- March 25th
- March 30th
- March 31st
- April 1st
- April 6th
The theme for this year will be masquerade. For more information, please contact SBA Secretary Meaghan Eustice at email@example.com.
Prior to the polls coming to a close in Greece’s recent election, Professor Lisa Tripp spoke with CNN’s Jonathan Mann via Skype to discuss the future of the country’s economy.
After the election, Tripp joined CNN’s Amara Walker and Michael Holmes on CNN Today to weigh-in on the new Prime Minister’s economic challenges.
Lisa Tripp is an Associate Professor at Atlanta’s John Marshall Law School, Atlanta Georgia. She teaches Health Care Law, Torts and Remedies. Professor Tripp practiced health care law and commercial litigation prior to joining the faculty of Atlanta’s John Marshall Law School in 2006. As an attorney for the U.S. Department of Health and Human Services (HHS), Professor Tripp focused primarily on long term care enforcement. She litigated many cases involving physical and sexual abuse, elopements, falls, neglect and substandard quality of care. Professor Tripp currently serves as the Vice Chair of the Leadership Council of The National Consumer Voice for Quality Long-Term Care. She has served on health quality measurement committees and panels for the National Quality Forum and the Medicare Payment Advisory Commission (MedPAC). Professor Tripp received her law degree, with honors, from George Washington University Law School, in Washington, D.C.
You may view a sample of the CNN Today discussion on our Facebook page, linked below:
Tiffany Jones Ellenberg, ’98, was recently sworn in to the Governor’s Indigent Advisory Panel by Governor Nathan Deal. This special committee monitors the progress and funding for Georgia’s Public Defender Standards Council and works in conjunction with the Advisory Committee on Legislation, the Executive Committee and the Board of Governors to provide advice, expertise and advocacy on behalf of systemic reform designed to satisfy the State’s constitutional obligation to provide adequate counsel for indigent persons accused of crime.
While serving on the committee, Ms. Ellenberg will maintain her private law practice in Madison, Georgia, where she handles primarily litigation cases.
Professor Michael Mears appeared as a guest on the GPB Radio program On Second Thought (hosted by Celeste Headlee) on Tuesday, January 27.
Mears discussed the history of Georgia’s death penalty law and the execution of mentally disabled persons. The timely discussion was prompted by the scheduled [Tuesday] execution of Georgia inmate, Warren Lee Hill. Also covered on the show was the history of Georgia legislation, as it pertains to the death penalty, and the high standard which a person must overcome in order to prove that they are indeed mentally disabled.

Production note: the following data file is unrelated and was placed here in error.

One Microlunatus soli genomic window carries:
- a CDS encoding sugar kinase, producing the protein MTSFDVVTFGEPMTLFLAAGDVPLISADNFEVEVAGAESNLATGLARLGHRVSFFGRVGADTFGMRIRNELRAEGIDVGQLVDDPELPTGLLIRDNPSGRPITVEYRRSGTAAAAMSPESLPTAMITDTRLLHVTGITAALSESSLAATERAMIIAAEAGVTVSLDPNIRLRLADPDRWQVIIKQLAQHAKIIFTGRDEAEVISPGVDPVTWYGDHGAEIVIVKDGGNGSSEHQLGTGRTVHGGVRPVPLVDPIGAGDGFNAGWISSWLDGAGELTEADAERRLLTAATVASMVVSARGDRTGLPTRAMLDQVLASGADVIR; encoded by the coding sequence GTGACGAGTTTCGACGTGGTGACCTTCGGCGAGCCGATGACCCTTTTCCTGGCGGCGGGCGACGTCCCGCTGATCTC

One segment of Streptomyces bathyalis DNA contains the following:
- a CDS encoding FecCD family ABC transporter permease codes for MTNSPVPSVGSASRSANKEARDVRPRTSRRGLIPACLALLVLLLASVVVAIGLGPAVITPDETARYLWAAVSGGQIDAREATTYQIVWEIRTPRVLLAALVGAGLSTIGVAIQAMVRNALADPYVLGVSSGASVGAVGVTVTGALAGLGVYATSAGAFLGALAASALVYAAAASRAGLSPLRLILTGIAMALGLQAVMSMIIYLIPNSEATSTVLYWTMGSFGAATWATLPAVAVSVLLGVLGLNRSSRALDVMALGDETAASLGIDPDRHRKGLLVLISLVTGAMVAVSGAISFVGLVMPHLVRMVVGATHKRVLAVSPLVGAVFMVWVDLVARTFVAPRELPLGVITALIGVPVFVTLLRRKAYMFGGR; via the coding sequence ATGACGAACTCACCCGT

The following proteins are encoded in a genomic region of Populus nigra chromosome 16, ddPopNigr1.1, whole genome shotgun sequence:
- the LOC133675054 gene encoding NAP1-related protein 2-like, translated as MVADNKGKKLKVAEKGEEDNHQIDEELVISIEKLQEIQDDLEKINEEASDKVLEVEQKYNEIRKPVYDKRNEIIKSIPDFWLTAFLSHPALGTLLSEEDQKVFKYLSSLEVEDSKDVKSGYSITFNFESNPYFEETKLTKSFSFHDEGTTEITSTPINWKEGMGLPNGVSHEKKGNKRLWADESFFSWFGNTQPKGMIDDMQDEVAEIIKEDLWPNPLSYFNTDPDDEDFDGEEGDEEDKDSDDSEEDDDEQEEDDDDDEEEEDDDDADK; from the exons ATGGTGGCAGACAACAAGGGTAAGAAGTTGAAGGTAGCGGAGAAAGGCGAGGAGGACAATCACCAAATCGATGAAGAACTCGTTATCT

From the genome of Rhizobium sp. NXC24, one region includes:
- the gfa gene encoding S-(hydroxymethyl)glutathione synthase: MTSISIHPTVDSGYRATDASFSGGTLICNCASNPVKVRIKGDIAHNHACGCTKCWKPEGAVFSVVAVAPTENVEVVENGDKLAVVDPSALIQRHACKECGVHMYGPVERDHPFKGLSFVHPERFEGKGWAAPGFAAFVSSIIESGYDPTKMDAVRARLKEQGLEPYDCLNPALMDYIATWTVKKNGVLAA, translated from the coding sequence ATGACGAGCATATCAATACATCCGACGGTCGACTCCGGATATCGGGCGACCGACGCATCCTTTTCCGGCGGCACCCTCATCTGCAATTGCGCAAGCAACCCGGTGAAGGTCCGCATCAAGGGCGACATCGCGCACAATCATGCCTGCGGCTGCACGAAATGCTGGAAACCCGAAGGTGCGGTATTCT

You can listen to the segment online here.
Professor Mears served for over 15 years as a criminal defense attorney before joining the John Marshall faculty in 2007. His practice was dedicated to indigent defense, and he served as lead counsel in over sixty death penalty trial and appellate cases since 1984. Professor Mears was appointed as Director of the Georgia Public Defender Standards Council in 2004, and served from 1992 to 2003 as a Multi-County Public Defender for the Georgia Indigent Defense Council. Prior to entering his public defender practice, Professor Mears was the Partner-in-Charge of Litigation at McCurdy & Candler, a firm specializing in civil and banking law. In 2007, he was appointed as Co-Chair of the State Bar of Georgia’s Indigent Defense Committee and as a member of the Post-Conviction Capital Representation Committee.
Atlanta’s John Marshall Law School congratulates Professor Patrice Fulcher, who has been quoted in a headline article in the 24 January 2015 issue of The Economist.
Patrice Fulcher is a Tenured Associate Professor at Atlanta’s John Marshall Law School where she teaches Criminal Law and Criminal Procedure. Her scholarship focuses on issues surrounding the Prison Industrial Complex; prison privatization, the exploitation of prison laborers, the effects of the utilization of prison video visitation systems, and other profiteering schemes that benefit from mass incarceration in the U.S. Professor Fulcher has dedicated her entire career to the fight for equality of all disenfranchised people, and quality representation for the poor.
The article, Conditions Behind Bars: Screening Visitors–Prisons Profit By Stopping Family Visits, quotes:
Complications may arise from all this. Lawyers may claim that communicating with their clients only through video calls is a violation of due process, says Patrice Fulcher of John Marshall Law School. The possibility of recording such conversations could also lead to the leaking of privileged information. “This whole situation exploits people on the inside and their families on the outside,” Ms Fulcher says.
For six years, Professor Fulcher organized and chaired the AJMLS’s Fred Gray Social Justice Seminar. In 2011 she was recognized for her outstanding and impactful service to the law school and legal community.